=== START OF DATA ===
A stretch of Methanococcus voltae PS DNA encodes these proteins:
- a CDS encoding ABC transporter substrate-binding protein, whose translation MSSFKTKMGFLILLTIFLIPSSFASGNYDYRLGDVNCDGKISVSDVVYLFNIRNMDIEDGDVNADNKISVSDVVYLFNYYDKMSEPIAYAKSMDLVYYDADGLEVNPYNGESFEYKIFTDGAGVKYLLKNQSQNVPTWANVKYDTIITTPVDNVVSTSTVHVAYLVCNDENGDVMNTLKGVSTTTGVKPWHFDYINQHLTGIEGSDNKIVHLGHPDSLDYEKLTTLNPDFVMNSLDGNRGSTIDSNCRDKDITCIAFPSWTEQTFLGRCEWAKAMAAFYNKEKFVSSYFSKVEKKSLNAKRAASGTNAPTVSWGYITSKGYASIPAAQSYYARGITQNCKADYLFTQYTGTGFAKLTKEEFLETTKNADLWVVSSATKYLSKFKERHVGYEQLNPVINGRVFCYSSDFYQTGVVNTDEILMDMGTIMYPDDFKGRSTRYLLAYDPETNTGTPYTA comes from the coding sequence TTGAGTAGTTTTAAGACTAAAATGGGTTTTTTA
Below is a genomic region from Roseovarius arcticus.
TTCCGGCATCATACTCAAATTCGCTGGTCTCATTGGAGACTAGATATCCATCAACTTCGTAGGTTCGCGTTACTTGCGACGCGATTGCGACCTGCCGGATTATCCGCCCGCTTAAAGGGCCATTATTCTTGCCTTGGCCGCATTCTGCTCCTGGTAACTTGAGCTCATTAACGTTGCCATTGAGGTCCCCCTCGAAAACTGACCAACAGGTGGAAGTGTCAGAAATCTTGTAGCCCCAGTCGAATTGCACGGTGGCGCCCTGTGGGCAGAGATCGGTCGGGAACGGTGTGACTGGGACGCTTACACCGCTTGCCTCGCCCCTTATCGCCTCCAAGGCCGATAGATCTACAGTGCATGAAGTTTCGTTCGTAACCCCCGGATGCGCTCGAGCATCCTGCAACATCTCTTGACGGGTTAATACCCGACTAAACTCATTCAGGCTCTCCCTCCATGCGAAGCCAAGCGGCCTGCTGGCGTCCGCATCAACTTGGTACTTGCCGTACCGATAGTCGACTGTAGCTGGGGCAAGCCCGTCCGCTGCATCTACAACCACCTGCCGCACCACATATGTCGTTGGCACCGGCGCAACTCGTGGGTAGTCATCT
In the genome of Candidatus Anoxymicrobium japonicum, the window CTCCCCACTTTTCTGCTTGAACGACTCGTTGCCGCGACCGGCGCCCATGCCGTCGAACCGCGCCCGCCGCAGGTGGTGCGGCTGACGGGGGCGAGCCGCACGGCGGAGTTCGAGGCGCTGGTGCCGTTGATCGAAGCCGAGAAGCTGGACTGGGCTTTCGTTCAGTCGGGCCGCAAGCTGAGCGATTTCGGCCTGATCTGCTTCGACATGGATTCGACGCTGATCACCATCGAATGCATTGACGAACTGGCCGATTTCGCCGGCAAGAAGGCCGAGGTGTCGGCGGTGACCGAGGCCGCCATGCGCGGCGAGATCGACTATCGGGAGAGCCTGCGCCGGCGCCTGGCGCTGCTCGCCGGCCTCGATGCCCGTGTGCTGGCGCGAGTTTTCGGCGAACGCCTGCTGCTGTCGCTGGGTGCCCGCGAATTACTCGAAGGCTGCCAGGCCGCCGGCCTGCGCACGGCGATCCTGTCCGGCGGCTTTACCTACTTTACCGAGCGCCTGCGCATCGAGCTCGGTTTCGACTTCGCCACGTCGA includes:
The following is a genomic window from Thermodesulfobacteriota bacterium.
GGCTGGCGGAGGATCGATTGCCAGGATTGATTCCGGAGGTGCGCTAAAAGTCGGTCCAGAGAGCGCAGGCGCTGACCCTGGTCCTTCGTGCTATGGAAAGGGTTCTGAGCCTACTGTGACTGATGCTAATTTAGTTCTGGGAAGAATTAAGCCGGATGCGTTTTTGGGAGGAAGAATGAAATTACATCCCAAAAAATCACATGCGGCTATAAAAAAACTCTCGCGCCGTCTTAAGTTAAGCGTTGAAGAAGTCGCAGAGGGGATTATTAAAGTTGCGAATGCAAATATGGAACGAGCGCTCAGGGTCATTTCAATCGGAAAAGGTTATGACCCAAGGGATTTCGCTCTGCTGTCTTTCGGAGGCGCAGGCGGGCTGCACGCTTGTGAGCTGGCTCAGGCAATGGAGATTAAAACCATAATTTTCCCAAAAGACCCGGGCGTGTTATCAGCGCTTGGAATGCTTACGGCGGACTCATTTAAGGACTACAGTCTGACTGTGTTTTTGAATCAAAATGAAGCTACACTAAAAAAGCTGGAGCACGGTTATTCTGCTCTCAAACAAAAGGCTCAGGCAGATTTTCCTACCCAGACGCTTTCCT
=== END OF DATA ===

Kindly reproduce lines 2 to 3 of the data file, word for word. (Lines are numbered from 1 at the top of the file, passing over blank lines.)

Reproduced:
- a CDS encoding ABC transporter substrate-binding protein, whose translation MSSFKTKMGFLILLTIFLIPSSFASGNYDYRLGDVNCDGKISVSDVVYLFNIRNMDIEDGDVNADNKISVSDVVYLFNYYDKMSEPIAYAKSMDLVYYDADGLEVNPYNGESFEYKIFTDGAGVKYLLKNQSQNVPTWANVKYDTIITTPVDNVVSTSTVHVAYLVCNDENGDVMNTLKGVSTTTGVKPWHFDYINQHLTGIEGSDNKIVHLGHPDSLDYEKLTTLNPDFVMNSLDGNRGSTIDSNCRDKDITCIAFPSWTEQTFLGRCEWAKAMAAFYNKEKFVSSYFSKVEKKSLNAKRAASGTNAPTVSWGYITSKGYASIPAAQSYYARGITQNCKADYLFTQYTGTGFAKLTKEEFLETTKNADLWVVSSATKYLSKFKERHVGYEQLNPVINGRVFCYSSDFYQTGVVNTDEILMDMGTIMYPDDFKGRSTRYLLAYDPETNTGTPYTA comes from the coding sequence TTGAGTAGTTTTAAGACTAAAATGGGTTTTTTA
Below is a genomic region from Roseovarius arcticus.